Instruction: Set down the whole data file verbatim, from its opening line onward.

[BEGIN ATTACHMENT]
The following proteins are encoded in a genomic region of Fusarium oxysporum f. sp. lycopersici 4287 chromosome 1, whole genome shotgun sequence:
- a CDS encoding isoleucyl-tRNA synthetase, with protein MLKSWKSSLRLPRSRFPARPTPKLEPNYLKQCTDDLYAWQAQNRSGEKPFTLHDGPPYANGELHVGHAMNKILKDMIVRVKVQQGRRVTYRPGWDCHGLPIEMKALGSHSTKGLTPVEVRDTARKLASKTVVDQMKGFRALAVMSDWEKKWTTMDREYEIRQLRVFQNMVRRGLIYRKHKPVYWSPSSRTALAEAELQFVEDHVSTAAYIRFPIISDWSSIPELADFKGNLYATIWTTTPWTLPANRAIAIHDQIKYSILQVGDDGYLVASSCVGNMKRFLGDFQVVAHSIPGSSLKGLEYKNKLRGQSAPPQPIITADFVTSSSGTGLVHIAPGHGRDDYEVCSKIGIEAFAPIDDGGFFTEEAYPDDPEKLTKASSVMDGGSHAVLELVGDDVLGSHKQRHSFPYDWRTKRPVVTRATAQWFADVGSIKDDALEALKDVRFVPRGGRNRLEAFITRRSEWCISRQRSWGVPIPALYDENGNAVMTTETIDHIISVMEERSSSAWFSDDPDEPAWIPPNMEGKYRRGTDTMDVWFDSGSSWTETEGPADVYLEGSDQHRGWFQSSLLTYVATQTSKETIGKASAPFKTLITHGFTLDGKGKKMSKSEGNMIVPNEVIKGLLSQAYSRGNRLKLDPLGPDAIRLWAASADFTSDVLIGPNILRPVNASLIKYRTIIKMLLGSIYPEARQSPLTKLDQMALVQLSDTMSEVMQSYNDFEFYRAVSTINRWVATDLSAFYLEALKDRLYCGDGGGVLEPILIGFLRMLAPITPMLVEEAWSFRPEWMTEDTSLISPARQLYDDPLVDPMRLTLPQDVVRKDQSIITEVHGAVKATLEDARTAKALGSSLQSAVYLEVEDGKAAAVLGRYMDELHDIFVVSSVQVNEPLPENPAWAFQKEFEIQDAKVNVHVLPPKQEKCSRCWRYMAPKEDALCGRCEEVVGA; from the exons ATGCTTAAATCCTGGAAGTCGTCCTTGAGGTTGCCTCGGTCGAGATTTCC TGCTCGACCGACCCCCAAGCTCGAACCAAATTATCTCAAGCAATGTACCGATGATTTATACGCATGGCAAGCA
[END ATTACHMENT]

The following proteins are encoded in a genomic region of Fusarium oxysporum f. sp. lycopersici 4287 chromosome 1, whole genome shotgun sequence:
- a CDS encoding isoleucyl-tRNA synthetase, with protein MLKSWKSSLRLPRSRFPARPTPKLEPNYLKQCTDDLYAWQAQNRSGEKPFTLHDGPPYANGELHVGHAMNKILKDMIVRVKVQQGRRVTYRPGWDCHGLPIEMKALGSHSTKGLTPVEVRDTARKLASKTVVDQMKGFRALAVMSDWEKKWTTMDREYEIRQLRVFQNMVRRGLIYRKHKPVYWSPSSRTALAEAELQFVEDHVSTAAYIRFPIISDWSSIPELADFKGNLYATIWTTTPWTLPANRAIAIHDQIKYSILQVGDDGYLVASSCVGNMKRFLGDFQVVAHSIPGSSLKGLEYKNKLRGQSAPPQPIITADFVTSSSGTGLVHIAPGHGRDDYEVCSKIGIEAFAPIDDGGFFTEEAYPDDPEKLTKASSVMDGGSHAVLELVGDDVLGSHKQRHSFPYDWRTKRPVVTRATAQWFADVGSIKDDALEALKDVRFVPRGGRNRLEAFITRRSEWCISRQRSWGVPIPALYDENGNAVMTTETIDHIISVMEERSSSAWFSDDPDEPAWIPPNMEGKYRRGTDTMDVWFDSGSSWTETEGPADVYLEGSDQHRGWFQSSLLTYVATQTSKETIGKASAPFKTLITHGFTLDGKGKKMSKSEGNMIVPNEVIKGLLSQAYSRGNRLKLDPLGPDAIRLWAASADFTSDVLIGPNILRPVNASLIKYRTIIKMLLGSIYPEARQSPLTKLDQMALVQLSDTMSEVMQSYNDFEFYRAVSTINRWVATDLSAFYLEALKDRLYCGDGGGVLEPILIGFLRMLAPITPMLVEEAWSFRPEWMTEDTSLISPARQLYDDPLVDPMRLTLPQDVVRKDQSIITEVHGAVKATLEDARTAKALGSSLQSAVYLEVEDGKAAAVLGRYMDELHDIFVVSSVQVNEPLPENPAWAFQKEFEIQDAKVNVHVLPPKQEKCSRCWRYMAPKEDALCGRCEEVVGA; from the exons ATGCTTAAATCCTGGAAGTCGTCCTTGAGGTTGCCTCGGTCGAGATTTCC TGCTCGACCGACCCCCAAGCTCGAACCAAATTATCTCAAGCAATGTACCGATGATTTATACGCATGGCAAGCA